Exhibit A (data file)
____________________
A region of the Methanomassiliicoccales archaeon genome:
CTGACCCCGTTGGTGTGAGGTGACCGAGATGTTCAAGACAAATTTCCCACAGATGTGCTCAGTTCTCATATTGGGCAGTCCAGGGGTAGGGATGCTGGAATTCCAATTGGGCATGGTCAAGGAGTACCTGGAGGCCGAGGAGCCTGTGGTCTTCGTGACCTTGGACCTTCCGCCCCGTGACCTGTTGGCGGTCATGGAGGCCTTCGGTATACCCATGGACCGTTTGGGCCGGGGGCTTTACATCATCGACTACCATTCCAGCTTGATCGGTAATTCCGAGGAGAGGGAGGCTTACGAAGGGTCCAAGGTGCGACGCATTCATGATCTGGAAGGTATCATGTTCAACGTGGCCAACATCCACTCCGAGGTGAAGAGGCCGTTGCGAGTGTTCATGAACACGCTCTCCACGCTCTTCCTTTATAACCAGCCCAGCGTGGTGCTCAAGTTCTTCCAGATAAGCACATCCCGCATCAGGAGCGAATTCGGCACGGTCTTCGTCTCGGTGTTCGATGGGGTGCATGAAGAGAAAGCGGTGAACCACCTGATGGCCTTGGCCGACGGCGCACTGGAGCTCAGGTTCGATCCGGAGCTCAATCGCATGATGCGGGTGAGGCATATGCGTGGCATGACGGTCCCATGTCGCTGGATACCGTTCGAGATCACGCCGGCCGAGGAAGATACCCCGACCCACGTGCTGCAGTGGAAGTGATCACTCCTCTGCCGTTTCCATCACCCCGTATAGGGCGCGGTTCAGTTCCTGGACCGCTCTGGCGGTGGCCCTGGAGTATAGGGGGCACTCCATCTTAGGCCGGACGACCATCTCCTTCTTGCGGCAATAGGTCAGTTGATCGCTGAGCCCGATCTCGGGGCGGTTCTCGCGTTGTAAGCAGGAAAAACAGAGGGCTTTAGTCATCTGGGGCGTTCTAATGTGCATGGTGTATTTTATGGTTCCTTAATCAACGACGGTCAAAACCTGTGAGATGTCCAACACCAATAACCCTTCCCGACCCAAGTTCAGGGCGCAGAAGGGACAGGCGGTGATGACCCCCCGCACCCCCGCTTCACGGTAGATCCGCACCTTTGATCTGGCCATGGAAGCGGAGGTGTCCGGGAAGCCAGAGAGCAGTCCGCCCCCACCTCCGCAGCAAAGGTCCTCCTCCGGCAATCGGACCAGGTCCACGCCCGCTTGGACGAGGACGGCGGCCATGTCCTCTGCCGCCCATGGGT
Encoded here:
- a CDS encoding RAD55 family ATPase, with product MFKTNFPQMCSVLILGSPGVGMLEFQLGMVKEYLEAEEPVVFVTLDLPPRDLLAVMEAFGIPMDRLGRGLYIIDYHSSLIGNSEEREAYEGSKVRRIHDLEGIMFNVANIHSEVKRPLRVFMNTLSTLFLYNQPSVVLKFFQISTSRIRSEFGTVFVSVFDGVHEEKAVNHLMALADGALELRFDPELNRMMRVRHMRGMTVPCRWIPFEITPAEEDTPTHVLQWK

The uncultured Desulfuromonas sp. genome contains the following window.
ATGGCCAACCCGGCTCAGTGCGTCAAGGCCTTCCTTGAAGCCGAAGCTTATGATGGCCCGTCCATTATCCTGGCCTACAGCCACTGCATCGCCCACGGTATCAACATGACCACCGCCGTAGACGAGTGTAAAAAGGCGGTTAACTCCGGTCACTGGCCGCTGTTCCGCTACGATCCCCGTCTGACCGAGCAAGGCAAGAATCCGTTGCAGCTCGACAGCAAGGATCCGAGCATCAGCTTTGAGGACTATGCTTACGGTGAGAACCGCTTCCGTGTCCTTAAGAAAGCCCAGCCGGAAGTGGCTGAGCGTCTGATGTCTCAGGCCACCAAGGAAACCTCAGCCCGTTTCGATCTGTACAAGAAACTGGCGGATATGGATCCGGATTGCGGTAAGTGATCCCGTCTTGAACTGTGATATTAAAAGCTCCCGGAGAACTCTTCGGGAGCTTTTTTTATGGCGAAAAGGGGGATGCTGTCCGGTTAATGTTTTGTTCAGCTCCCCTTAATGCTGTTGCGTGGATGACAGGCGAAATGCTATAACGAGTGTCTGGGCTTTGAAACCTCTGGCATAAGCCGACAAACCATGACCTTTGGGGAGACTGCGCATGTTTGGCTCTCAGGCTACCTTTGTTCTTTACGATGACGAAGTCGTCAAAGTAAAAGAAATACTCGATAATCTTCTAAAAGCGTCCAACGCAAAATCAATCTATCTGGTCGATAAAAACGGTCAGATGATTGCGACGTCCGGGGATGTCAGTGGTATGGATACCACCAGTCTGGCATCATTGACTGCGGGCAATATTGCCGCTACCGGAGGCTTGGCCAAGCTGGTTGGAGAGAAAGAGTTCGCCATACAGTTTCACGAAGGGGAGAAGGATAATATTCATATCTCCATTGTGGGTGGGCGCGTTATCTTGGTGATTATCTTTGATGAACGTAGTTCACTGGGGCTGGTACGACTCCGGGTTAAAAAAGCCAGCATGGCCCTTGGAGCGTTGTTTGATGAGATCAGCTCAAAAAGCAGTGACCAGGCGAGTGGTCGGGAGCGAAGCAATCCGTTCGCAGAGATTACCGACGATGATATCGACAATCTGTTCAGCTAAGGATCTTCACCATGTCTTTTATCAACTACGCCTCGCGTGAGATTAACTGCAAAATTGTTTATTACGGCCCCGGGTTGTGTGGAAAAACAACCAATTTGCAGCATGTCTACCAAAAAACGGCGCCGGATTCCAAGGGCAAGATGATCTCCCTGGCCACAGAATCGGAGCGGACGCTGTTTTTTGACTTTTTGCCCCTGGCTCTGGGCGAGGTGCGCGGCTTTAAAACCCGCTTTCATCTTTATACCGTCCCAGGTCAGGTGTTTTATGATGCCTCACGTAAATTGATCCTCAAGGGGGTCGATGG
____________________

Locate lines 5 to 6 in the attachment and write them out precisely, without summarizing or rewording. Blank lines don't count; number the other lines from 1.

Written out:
The uncultured Desulfuromonas sp. genome contains the following window.
ATGGCCAACCCGGCTCAGTGCGTCAAGGCCTTCCTTGAAGCCGAAGCTTATGATGGCCCGTCCATTATCCTGGCCTACAGCCACTGCATCGCCCACGGTATCAACATGACCACCGCCGTAGACGAGTGTAAAAAGGCGGTTAACTCCGGTCACTGGCCGCTGTTCCGCTACGATCCCCGTCTGACCGAGCAAGGCAAGAATCCGTTGCAGCTCGACAGCAAGGATCCGAGCATCAGCTTTGAGGACTATGCTTACGGTGAGAACCGCTTCCGTGTCCTTAAGAAAGCCCAGCCGGAAGTGGCTGAGCGTCTGATGTCTCAGGCCACCAAGGAAACCTCAGCCCGTTTCGATCTGTACAAGAAACTGGCGGATATGGATCCGGATTGCGGTAAGTGATCCCGTCTTGAACTGTGATATTAAAAGCTCCCGGAGAACTCTTCGGGAGCTTTTTTTATGGCGAAAAGGGGGATGCTGTCCGGTTAATGTTTTGTTCAGCTCCCCTTAATGCTGTTGCGTGGATGACAGGCGAAATGCTATAACGAGTGTCTGGGCTTTGAAACCTCTGGCATAAGCCGACAAACCATGACCTTTGGGGAGACTGCGCATGTTTGGCTCTCAGGCTACCTTTGTTCTTTACGATGACGAAGTCGTCAAAGTAAAAGAAATACTCGATAATCTTCTAAAAGCGTCCAACGCAAAATCAATCTATCTGGTCGATAAAAACGGTCAGATGATTGCGACGTCCGGGGATGTCAGTGGTATGGATACCACCAGTCTGGCATCATTGACTGCGGGCAATATTGCCGCTACCGGAGGCTTGGCCAAGCTGGTTGGAGAGAAAGAGTTCGCCATACAGTTTCACGAAGGGGAGAAGGATAATATTCATATCTCCATTGTGGGTGGGCGCGTTATCTTGGTGATTATCTTTGATGAACGTAGTTCACTGGGGCTGGTACGACTCCGGGTTAAAAAAGCCAGCATGGCCCTTGGAGCGTTGTTTGATGAGATCAGCTCAAAAAGCAGTGACCAGGCGAGTGGTCGGGAGCGAAGCAATCCGTTCGCAGAGATTACCGACGATGATATCGACAATCTGTTCAGCTAAGGATCTTCACCATGTCTTTTATCAACTACGCCTCGCGTGAGATTAACTGCAAAATTGTTTATTACGGCCCCGGGTTGTGTGGAAAAACAACCAATTTGCAGCATGTCTACCAAAAAACGGCGCCGGATTCCAAGGGCAAGATGATCTCCCTGGCCACAGAATCGGAGCGGACGCTGTTTTTTGACTTTTTGCCCCTGGCTCTGGGCGAGGTGCGCGGCTTTAAAACCCGCTTTCATCTTTATACCGTCCCAGGTCAGGTGTTTTATGATGCCTCACGTAAATTGATCCTCAAGGGGGTCGATGG